How To Help Your Hair Weather the Weather, Whatever the Weather
Keeping your hair shiny & luscious throughout the seasons requires more than umbrellas and swimming caps. Your scalp needs different care depending on the weather.
Just like you may need to change up how often you wash your face, the type of moisturizer you use, the sun protection you apply, and your foundation shade… Your scalp needs similar adjustments. It’s skin too!
“If your face dries out in the winter, you can expect your scalp to as well,” says Vigor Roots Founder Nathalee DuRose.
Remember, healthy, beautiful hair is rooted in a healthy, cleansed, & moisturized scalp.
Let’s walk through how to protect your scalp and your hair as the weather changes throughout the seasons.
How Humidity & Rain Affect Your Hair
If you’ve ever noticed your hair getting extra curly when you’re at the beach or if you’ve ever been a cloud of frizz after running from the cab to the door in the rain, you’re probably aware that the moisture in the air affects your hair.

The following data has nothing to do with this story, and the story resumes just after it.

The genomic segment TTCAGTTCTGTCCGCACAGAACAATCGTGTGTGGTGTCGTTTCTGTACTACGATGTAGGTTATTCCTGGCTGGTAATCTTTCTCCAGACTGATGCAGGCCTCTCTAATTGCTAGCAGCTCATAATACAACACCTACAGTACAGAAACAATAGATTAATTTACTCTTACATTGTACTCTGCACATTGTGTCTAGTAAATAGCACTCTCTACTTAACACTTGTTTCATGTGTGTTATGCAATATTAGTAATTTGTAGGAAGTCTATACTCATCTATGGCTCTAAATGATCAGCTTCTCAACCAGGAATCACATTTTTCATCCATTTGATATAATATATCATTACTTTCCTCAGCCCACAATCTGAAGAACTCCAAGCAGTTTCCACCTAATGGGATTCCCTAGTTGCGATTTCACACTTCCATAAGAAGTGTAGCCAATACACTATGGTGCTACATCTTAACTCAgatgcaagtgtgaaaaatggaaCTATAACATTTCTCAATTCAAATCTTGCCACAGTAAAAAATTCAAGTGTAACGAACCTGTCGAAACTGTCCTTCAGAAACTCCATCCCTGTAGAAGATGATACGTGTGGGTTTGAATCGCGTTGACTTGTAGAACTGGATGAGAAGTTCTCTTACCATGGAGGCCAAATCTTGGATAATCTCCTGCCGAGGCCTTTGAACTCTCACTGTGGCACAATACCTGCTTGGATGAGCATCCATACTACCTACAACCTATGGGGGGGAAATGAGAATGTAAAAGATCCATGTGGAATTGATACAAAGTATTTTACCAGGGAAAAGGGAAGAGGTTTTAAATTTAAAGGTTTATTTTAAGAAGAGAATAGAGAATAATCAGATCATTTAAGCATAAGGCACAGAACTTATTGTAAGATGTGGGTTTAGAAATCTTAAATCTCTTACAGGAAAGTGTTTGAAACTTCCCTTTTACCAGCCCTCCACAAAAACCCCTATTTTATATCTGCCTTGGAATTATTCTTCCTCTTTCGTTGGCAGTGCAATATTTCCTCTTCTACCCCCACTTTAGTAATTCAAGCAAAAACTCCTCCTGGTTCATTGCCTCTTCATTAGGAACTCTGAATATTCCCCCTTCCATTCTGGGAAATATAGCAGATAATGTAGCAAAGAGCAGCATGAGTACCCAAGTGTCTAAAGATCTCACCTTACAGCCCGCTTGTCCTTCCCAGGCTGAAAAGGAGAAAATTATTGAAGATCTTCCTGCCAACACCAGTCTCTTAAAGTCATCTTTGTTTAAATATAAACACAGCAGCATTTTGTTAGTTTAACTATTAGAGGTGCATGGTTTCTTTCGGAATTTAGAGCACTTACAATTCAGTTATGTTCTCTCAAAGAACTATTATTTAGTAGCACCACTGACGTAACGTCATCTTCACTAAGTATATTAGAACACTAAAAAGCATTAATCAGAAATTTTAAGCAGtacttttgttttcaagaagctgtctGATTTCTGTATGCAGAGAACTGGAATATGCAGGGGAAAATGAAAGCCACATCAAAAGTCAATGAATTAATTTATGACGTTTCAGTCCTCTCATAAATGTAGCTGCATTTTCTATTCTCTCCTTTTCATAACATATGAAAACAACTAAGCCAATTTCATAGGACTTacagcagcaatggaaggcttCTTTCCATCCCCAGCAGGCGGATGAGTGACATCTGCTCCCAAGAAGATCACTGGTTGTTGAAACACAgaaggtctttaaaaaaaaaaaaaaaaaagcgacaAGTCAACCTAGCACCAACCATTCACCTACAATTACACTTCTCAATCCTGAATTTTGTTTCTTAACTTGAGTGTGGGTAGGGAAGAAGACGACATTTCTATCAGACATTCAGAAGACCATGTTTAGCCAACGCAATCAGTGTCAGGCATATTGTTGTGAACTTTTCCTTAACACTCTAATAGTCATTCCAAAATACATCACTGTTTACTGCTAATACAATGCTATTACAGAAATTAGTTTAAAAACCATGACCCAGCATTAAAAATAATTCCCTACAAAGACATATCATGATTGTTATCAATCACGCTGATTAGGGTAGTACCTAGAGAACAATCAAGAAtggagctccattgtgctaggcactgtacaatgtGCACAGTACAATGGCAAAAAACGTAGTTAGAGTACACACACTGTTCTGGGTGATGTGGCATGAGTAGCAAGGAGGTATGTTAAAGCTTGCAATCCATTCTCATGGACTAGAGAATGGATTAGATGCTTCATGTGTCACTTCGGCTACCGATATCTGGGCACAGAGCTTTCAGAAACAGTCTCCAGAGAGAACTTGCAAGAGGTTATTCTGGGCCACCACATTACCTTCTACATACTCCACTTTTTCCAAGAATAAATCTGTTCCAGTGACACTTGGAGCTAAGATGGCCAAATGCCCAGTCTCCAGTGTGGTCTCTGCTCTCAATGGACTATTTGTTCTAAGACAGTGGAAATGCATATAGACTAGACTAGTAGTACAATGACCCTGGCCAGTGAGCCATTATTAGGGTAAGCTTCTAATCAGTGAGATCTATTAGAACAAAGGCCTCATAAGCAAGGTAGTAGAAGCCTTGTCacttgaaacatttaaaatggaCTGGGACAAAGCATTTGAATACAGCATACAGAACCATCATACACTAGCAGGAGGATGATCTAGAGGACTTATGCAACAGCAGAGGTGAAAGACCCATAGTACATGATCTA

Quick science lesson: hair strands are actually bundles of tubes of keratin that are bonded together. Strong disulfide bonds are responsible for your hair type: more disulfide bonds, more curls! You can’t break these up unless you permanently straighten or curl your hair.
The weaker hydrogen bonds, which give hair its elasticity, are broken by water and reset when the hair dries. Heat can also break and reset your hair’s hydrogen bonds. This is why you can temporarily change the shape of your hair by using a flat iron, curling iron, blow dryer, curlers, etc. And why getting your hair wet again washes away your styling.
When it’s humid, the water molecules in the air bind to the hydrogen in your hair strands, increasing the number of hydrogen bonds- causing the hair to bend and bind to itself or other hair strands. Hence, wayyyy more curl.